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How to make a classic potato salad

By Emma Christensen
TheKitchn.com
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Emma Christensen - thekitchn.com

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  • Potato Salad

    2 pounds waxy potatoes, such as red-skinned potatoes

    1/2 cup mayonnaise

    1 tablespoon mustard

    2 ribs celery, diced (about 3/4 cup)

    Salt and pepper, to taste

    1 large shallot or 1/4 small onion, minced (about 1/4 cup)

    1/4 cup diced green onions, parsley, tarragon or dill, plus extra to garnish

    3 large hard-cooked eggs, peeled and diced (optional)

    SCRUB the potatoes. Cut them into large bite-sized chunks. (Or boil the potatoes whole, then peel and/or dice them after cooking.) Place the potatoes in a medium-sized pot. Cover with an inch of water and stir in a teaspoon of salt.

    BRING the water to a simmer over medium-high heat; adjust the heat to keep the water at a gentle simmer. Cook until the potatoes are tender all the way through when pierced with a fork, 8 to 12 minutes (the time will vary depending on the size of the pieces and the type of potatoes).

    DRAIN the potatoes and rinse them under cool water. Transfer them to a mixing bowl.

    ADD the mayonnaise and the mustard to the potatoes. Mix well.

    ADD the celery, shallots, green onions (or herbs), and eggs (if using) to the bowl with the potatoes. Stir until thoroughly combined. Taste a bite of the salad; add salt and pepper to season and more of any of the other ingredients to taste. This recipe is a base template; add more or use less of anything to your taste.

    SERVE the salad while still warm, or cover and refrigerate for up to a day before serving.

    Yield: About 7 cups, or 6 to 8 servings as a side dish.



I’ve never met a potato salad that I didn’t like. Use mayo or Greek yogurt, season it with dill or throw in some Kalamata olives and sundried tomatoes – they’re all good.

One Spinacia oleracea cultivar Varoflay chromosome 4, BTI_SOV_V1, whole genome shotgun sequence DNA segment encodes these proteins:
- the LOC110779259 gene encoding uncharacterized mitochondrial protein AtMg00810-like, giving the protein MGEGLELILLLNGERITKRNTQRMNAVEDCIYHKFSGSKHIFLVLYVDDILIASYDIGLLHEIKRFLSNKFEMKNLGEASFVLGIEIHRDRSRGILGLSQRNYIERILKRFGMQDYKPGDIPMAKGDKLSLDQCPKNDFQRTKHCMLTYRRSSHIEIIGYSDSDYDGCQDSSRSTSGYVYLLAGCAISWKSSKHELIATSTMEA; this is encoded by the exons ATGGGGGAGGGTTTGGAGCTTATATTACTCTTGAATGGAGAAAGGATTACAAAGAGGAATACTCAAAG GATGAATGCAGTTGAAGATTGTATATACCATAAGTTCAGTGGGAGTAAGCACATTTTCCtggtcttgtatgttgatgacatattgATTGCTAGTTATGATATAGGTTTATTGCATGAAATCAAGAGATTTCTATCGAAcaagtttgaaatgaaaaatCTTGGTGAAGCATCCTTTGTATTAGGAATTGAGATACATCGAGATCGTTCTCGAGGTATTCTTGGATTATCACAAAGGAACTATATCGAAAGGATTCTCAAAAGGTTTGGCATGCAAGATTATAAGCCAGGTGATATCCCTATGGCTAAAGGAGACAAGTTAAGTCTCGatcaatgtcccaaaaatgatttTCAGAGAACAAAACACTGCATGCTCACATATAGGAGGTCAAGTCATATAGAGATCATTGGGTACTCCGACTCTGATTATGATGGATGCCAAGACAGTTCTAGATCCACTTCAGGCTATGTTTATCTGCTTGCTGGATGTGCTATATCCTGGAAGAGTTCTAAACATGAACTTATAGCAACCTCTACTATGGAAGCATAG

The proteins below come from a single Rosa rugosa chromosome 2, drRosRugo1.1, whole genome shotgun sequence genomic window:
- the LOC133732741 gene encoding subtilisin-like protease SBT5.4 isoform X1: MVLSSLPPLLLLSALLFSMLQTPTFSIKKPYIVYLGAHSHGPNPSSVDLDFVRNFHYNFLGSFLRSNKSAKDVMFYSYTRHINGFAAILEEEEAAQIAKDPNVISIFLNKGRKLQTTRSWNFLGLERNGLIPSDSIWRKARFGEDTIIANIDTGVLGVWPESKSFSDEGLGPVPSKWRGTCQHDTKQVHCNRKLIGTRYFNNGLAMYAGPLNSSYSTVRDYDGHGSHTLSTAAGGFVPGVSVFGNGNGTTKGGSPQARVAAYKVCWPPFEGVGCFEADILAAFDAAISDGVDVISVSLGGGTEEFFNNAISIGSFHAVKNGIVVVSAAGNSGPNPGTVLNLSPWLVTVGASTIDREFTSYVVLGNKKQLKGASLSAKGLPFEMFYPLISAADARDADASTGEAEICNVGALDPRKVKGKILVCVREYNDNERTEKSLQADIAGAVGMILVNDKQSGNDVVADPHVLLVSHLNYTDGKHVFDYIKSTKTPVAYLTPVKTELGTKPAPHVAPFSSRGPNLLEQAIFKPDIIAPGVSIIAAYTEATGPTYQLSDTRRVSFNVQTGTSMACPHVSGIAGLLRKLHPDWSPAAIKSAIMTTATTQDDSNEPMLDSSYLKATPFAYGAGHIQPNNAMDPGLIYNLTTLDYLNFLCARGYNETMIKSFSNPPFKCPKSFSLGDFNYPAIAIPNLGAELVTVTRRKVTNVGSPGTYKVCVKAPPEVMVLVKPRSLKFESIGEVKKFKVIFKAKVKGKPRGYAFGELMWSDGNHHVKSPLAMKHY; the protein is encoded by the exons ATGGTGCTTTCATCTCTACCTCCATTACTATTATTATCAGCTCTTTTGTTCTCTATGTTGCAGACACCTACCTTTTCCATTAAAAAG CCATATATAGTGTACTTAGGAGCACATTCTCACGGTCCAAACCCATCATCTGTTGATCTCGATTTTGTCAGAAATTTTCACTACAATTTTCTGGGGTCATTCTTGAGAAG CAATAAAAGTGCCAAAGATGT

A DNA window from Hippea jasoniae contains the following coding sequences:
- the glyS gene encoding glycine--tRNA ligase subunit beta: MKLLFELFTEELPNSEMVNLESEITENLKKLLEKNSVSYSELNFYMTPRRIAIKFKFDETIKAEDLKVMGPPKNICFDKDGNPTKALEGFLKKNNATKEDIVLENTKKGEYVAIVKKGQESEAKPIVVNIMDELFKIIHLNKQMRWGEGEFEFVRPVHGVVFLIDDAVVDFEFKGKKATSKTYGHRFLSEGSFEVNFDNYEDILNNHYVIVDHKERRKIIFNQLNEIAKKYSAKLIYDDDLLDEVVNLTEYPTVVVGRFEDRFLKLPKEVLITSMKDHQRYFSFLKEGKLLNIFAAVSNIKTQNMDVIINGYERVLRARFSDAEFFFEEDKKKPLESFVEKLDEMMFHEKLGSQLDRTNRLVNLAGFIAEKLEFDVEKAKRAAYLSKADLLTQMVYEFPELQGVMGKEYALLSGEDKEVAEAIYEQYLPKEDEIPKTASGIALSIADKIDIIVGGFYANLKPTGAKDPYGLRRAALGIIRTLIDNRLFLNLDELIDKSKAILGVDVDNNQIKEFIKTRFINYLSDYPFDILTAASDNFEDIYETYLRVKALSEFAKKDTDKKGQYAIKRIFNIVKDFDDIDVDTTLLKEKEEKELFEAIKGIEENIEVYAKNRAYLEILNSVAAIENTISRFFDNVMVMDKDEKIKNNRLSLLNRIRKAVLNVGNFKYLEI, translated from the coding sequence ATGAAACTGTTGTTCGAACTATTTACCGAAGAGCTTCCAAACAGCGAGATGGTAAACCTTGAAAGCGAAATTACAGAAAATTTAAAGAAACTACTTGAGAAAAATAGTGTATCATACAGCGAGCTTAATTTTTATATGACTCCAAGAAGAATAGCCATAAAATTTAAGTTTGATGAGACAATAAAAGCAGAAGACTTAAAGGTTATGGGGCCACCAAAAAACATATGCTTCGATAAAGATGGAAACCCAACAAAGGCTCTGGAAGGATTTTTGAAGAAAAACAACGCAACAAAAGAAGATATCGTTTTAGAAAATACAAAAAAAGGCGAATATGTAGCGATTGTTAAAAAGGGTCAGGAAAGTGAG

And since no cookout, picnic or backyard party is complete without a giant bowl of potato salad, there are ample opportunities this summer to try them all.

Today, let’s pare it down to the basics and talk about how to make an easy, classic, all-American potato salad. Serve this just as it is or use the recipe as a jumping-off point for the potato salad of your dreams.

The No. 1 concern when making potato salad is picking and cooking the potatoes. Waxy potatoes are the best choice; they hold their shape after cooking and have a soft, creamy texture. Red-skinned potatoes like Red Bliss are my stand-by for salads. For a slightly softer “mashed” texture in your salad, you can also use any all-purpose potato.

Chop the potatoes and simmer them in water until tender. I usually leave the skins. I like the spots of color they add, plus they’re usually tender. If you’d prefer to peel your potatoes, it’s easiest to boil them whole and then peel and cut them into chunks.

Classically, mayonnaise and mustard are used to bind together those tender chunks, while celery and shallots add crunch. Fresh herbs or diced green onions give the salad fresh flavor. Many traditional recipes also fold in diced hard-cooked eggs; personally, I keep things focused on the potatoes and save the eggs for egg salad. Of course, all these ingredients can be tweaked or toyed with.

If you serve potato salad outdoors, keep it out of sunshine and don’t leave it out for longer than 2 hours. It’s not the mayo that goes bad (commercial mayonnaise is acidic enough to prevent bacteria from growing) but the other ingredients that have been handled. If you introduced bacteria, hot temperatures give it a chance to grow.

Emma Christensen is recipe editor for TheKitchn.com, a website for food and home cooking.

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